Powys County Council planning policy for sustainable drainage reports, flood risk assessments and contaminated land risk assessment are driven by environmental conditions and the local authority policy.
Guidance for architects, and developers on flood risk, drainage and phase 1 contaminated land reports is summarised below with links to the key summary documents.
The Council’s guidance follows a risk-based framework, in line with the Model Procedures for the Management of Land Contamination CLR 11(Defra & Environment Agency 2004) document.
Stage 1 – Risk Assessment
Phase 1: Preliminary Risk Assessment (Desk Study)
Risk assessment is an iterative process, which should be carried out within a tiered framework. Hence it may become necessary to revise assumptions made in the early stages of the assessment as more information becomes available about the site.
The purpose of the preliminary risk assessment is to develop an outline conceptual model and establish whether or not there are any potentially unacceptable risks to human health, ecosystems, property or controlled waters, arising from potential contamination at the site. The main activity at this stage is the collection of information required to identify all possible pollutant linkages at the site and prepare the outline conceptual model. This stage is often referred to as the ‘desk study’, although a site walkover survey may also be undertaken to verify data and obtain additional information such as anecdotal evidence from employees etc.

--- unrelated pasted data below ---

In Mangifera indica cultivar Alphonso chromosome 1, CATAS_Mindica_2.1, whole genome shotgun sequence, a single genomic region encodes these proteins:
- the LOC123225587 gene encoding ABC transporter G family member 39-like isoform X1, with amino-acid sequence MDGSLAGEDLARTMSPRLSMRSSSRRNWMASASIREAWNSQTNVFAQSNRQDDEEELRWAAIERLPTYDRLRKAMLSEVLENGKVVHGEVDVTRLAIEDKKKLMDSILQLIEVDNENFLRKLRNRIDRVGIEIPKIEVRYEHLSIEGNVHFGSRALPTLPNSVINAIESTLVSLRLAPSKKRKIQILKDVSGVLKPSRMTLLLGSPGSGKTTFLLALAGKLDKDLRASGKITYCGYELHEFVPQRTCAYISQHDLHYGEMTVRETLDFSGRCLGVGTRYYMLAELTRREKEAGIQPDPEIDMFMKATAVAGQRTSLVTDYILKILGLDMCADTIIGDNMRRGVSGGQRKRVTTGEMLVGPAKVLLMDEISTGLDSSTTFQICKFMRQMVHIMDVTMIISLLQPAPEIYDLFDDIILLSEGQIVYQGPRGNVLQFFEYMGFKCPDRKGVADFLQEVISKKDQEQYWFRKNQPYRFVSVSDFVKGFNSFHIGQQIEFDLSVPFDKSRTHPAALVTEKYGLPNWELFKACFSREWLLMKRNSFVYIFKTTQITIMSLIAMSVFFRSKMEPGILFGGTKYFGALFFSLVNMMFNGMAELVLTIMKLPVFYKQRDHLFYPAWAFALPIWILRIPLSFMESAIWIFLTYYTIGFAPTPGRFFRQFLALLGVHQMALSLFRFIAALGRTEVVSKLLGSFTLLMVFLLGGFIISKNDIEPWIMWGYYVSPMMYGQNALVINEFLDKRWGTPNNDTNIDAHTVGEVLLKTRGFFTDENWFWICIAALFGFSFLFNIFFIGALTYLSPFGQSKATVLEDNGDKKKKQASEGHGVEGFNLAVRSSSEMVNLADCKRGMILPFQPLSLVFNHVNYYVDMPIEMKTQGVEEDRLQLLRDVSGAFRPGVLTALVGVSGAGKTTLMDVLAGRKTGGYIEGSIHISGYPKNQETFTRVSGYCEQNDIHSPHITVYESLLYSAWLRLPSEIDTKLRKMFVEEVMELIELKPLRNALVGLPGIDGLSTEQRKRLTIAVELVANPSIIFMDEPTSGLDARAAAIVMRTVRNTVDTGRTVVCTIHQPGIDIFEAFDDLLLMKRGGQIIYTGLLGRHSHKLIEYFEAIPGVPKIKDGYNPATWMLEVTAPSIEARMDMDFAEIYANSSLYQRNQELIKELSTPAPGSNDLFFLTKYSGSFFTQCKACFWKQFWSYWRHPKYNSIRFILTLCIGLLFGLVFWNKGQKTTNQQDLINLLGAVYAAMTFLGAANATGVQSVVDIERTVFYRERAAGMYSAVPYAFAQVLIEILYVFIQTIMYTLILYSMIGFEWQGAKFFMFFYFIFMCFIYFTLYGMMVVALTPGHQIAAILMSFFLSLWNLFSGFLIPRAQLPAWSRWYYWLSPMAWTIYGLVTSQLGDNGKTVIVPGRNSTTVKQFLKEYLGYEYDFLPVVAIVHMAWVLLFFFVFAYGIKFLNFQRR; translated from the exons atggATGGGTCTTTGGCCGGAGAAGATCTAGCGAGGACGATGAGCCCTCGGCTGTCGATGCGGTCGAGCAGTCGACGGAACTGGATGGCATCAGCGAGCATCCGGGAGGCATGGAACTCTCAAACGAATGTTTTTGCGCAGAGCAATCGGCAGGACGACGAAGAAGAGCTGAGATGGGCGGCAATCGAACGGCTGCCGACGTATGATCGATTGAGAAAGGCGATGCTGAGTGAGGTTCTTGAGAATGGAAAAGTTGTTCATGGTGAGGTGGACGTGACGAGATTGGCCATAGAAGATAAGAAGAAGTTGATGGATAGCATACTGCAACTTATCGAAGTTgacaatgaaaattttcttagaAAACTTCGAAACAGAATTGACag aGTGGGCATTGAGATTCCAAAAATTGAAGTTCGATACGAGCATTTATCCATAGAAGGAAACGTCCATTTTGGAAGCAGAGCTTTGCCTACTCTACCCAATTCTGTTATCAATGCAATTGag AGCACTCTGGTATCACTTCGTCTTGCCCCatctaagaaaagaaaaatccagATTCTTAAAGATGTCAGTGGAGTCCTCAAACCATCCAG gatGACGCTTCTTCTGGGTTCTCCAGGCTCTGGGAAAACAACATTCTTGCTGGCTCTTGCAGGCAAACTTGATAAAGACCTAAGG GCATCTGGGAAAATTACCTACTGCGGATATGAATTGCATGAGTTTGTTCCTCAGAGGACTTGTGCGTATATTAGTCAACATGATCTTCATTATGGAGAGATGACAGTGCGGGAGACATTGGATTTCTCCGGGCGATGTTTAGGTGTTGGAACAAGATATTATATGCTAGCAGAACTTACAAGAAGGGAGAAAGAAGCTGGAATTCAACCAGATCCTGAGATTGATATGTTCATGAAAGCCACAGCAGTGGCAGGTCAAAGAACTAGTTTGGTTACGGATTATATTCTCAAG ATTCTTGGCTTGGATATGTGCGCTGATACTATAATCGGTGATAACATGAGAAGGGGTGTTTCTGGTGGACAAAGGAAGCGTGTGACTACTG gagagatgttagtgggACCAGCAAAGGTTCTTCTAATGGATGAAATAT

Planning policy and advice in Wales requires a precautionary approach to be adopted when considering the development of land. This is particularly important where the end uses being considered are sensitive to contamination, e.g. housing, schools, hospitals and children’s play areas.
A preliminary risk assessment is the minimum submission required for a planning application for redevelopment on a brownfield site where land contamination may be present. The preliminary risk assessment may include some site investigation or monitoring data collected to help outline the need or otherwise of a quantitative risk assessment.
The LPA will need to have enough information to be confident that the site can be reasonably remediated before planning permission is granted. Pre-planning discussions with the LPA is considered good practice and encouraged in order to provide advice to applicants on the minimum requirements for each site, which will be specific to the conceptual model.
Please see the developers guide below for details of the further risk assessment stages.
Powys usually require a Site walkover survey as part of the Desk Study, though it would be worth confirming this with the Contaminated Land Officer and an environmental consultancy such as GeoSmart, depending on the Site.
Powys County Council
The Powys LDP area has a varied topography of upland plateau, rolling ridges and hills with sharply incised valleys that lead down to narrow twisting valley floors, which follow the rivers Severn, Vyrnwy, Tanant, Wye, Usk, Irfon, Ithon, Dyfi, Teme, Tawe and the Lugg along with other smaller watercourses.